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SORN Fine

in Motoring
17 replies 3.3K views
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  • HappyMJHappyMJ Forumite
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    mikey72 wrote: »
    It's a penalty, as it's payable automatically. Don't ignore it, or it'll go to court, and you'll pay a lot more.
    If you do receive any penalties, phone or write and explain what has happened, they will normally cancel them.
    Agreed they usually do just cancel the penalty as they cannot defend the case in court without spending more than they can recover. It isn't worth it for the DVLA to defend cases so it's much easier to send as many letters as possible with more stern words each time then they sell the debt to a DCA and it never goes any further. Apart from lots of letters.
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  • vaiovaio Forumite
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    I'm not so sure they will cancel ordinary ones on the grounds of cost to recover as these costs will just be added to the original penalty via an almost entirely automated system.

    Having said that, I have had them cancelled on historic vehicles using the argument that sorn was introduced to stop loss of revenue to the government but as historic vehicles don't pay tax then there is no possibility of a loss
  • MrsPorridgeMrsPorridge Forumite
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    Thanks all for your responses - you have put our minds at rest.
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  • edited 2 November 2010 at 8:47PM
    WigWig Forumite
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    edited 2 November 2010 at 8:47PM
    HappyMJ wrote: »
    Really should quote 31(A) and 31(B) of that Act. It is an offence to have an unlicensed vehicle. It is an exemption at the relevant time the vehicle is neither kept nor used on a public road. It is not a criminal offence to not SORN a vehicle. It simply is a civil matter between DVLA and yourself.

    And yes there is a difference between an "criminal" fine and a "civil" penalty. You could go to jail for not paying a fine and not paying a penalty will only lead to a CCJ in the worst case scenario.

    Didn't quote them cos there was no need.


    31B Exceptions to section 31A
    (1) A person ( “the registered keeper") in whose name an unlicensed vehicle is registered at any particular time ( “the relevant time") does not commit an offence under section 31A at that time if any of the following conditions are satisfied.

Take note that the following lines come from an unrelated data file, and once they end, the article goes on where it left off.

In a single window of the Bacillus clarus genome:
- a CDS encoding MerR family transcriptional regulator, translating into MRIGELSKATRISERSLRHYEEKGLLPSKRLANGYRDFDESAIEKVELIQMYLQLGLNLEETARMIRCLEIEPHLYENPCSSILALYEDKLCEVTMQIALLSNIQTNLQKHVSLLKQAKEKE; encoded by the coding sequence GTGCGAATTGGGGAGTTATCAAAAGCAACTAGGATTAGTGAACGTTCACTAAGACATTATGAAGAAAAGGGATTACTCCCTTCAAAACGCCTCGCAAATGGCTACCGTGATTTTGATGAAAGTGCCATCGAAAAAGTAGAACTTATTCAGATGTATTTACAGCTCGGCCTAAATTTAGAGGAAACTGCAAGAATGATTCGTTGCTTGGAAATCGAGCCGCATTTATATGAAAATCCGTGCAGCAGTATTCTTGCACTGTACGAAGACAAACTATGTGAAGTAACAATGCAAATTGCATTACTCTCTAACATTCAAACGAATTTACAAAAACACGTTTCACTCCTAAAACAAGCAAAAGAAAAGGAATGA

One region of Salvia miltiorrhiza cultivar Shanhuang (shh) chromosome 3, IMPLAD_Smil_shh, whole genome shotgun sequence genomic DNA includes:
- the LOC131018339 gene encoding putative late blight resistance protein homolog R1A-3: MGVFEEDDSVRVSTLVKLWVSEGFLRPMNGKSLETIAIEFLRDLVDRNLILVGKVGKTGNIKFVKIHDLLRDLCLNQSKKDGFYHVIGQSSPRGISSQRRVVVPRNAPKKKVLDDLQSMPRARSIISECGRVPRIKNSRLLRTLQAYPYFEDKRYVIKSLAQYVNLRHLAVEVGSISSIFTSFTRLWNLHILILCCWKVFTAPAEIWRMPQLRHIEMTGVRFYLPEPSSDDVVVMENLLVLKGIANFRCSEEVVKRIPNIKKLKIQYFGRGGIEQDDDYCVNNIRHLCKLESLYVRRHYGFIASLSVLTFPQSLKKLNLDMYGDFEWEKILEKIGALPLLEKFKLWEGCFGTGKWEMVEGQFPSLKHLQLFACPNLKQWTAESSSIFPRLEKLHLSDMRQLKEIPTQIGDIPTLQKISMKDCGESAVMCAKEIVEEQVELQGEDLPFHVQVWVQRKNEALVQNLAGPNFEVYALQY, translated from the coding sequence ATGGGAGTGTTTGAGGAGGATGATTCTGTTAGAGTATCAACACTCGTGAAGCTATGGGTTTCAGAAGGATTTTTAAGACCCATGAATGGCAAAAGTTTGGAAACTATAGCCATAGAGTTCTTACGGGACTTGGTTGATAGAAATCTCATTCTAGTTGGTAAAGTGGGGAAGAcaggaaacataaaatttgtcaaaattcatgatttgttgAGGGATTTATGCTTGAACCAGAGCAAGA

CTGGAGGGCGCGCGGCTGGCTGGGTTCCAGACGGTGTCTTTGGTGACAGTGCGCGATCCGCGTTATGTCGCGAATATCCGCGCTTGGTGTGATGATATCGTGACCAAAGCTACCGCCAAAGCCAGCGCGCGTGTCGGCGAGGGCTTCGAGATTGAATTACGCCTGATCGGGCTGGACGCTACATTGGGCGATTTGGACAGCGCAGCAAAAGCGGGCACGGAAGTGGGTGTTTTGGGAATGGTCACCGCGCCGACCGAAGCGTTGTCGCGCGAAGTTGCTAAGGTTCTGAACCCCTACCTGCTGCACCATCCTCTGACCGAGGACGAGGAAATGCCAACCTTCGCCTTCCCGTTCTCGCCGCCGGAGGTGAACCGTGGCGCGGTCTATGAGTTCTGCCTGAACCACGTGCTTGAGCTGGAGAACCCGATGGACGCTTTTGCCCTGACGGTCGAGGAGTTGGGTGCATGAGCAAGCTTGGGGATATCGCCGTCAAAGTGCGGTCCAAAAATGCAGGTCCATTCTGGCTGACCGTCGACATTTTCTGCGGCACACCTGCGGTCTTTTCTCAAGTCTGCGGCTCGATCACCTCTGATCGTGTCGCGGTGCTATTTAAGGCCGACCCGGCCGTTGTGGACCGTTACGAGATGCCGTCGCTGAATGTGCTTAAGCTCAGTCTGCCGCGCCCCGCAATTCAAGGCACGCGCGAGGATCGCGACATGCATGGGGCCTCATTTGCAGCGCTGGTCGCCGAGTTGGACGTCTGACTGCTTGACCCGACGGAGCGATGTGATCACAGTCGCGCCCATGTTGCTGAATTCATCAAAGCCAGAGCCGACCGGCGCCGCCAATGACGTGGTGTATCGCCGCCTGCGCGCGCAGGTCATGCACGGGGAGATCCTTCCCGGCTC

(2) The first condition is that the registered keeper—
    (a) is not at the relevant time the person keeping the vehicle, and

    (b) if previously he was the person keeping the vehicle, he has by the relevant time complied with any requirements under section 22(1)(d)—
    (i) that are prescribed for the purposes of this condition, and
    (ii) that he is required to have complied with by the relevant or any earlier time.


    (3) The second condition is that—
    (a) the registered keeper is at the relevant time the person keeping the vehicle,

    (b) at the relevant time the vehicle is neither kept nor used on a public road, and

    (c) the registered keeper has by the relevant time complied with any requirements under section 22(1D)—
    (i) that are prescribed for the purposes of this condition, and
    (ii) that he is required to have complied with by the relevant or any earlier time.

    Section 22(1D) Is a requirement to declare SORN (or to declare change of keeper), If you don't declare SORN you will commit a criminal offence. At least that's the way I read it.
  • Hi,

    I registered my motorbike SORN about 3 years ago. I have since moved and for various reasons l didn't think to reSORN the bike and have moved a couple of times since so did not get any mail forwarded.
    I now want to put it back on the road. I can see that when I try to tax it I will have to pay the £80 fine. But under what circumstances does it become more than £80?

    PS. I'm new to this should I start a new thread?
  • spirospiro Forumite
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    1st_aide wrote: »
    Hi,

    I registered my motorbike SORN about 3 years ago. I have since moved and for various reasons l didn't think to reSORN the bike and have moved a couple of times since so did not get any mail forwarded.
    I now want to put it back on the road. I can see that when I try to tax it I will have to pay the £80 fine. But under what circumstances does it become more than £80?

    PS. I'm new to this should I start a new thread?
    Did you update you driving licence address and registered keeper address for the bike each time you moved? I suspect not because the DVLA send out SORN reminders. Potentially you could be open for 3 different penalties, failure to notify change of driver address, failure to notify change of keeper address and failure to renew SORN.
    IT Consultant in the utilities industry specialising in the retail electricity market.

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  • Thanks, my drivers license has been kept up to date with the correct address. But I didn't think this was necessarily linked with a vehicle (?).
    When I moved I did not update the registered keepers address. Is this liable for a separate fine?
    Am I looking at:
    £80 for not updating SORN, as I did not get the reminder because I had not updated the keepers address another £XX fine?
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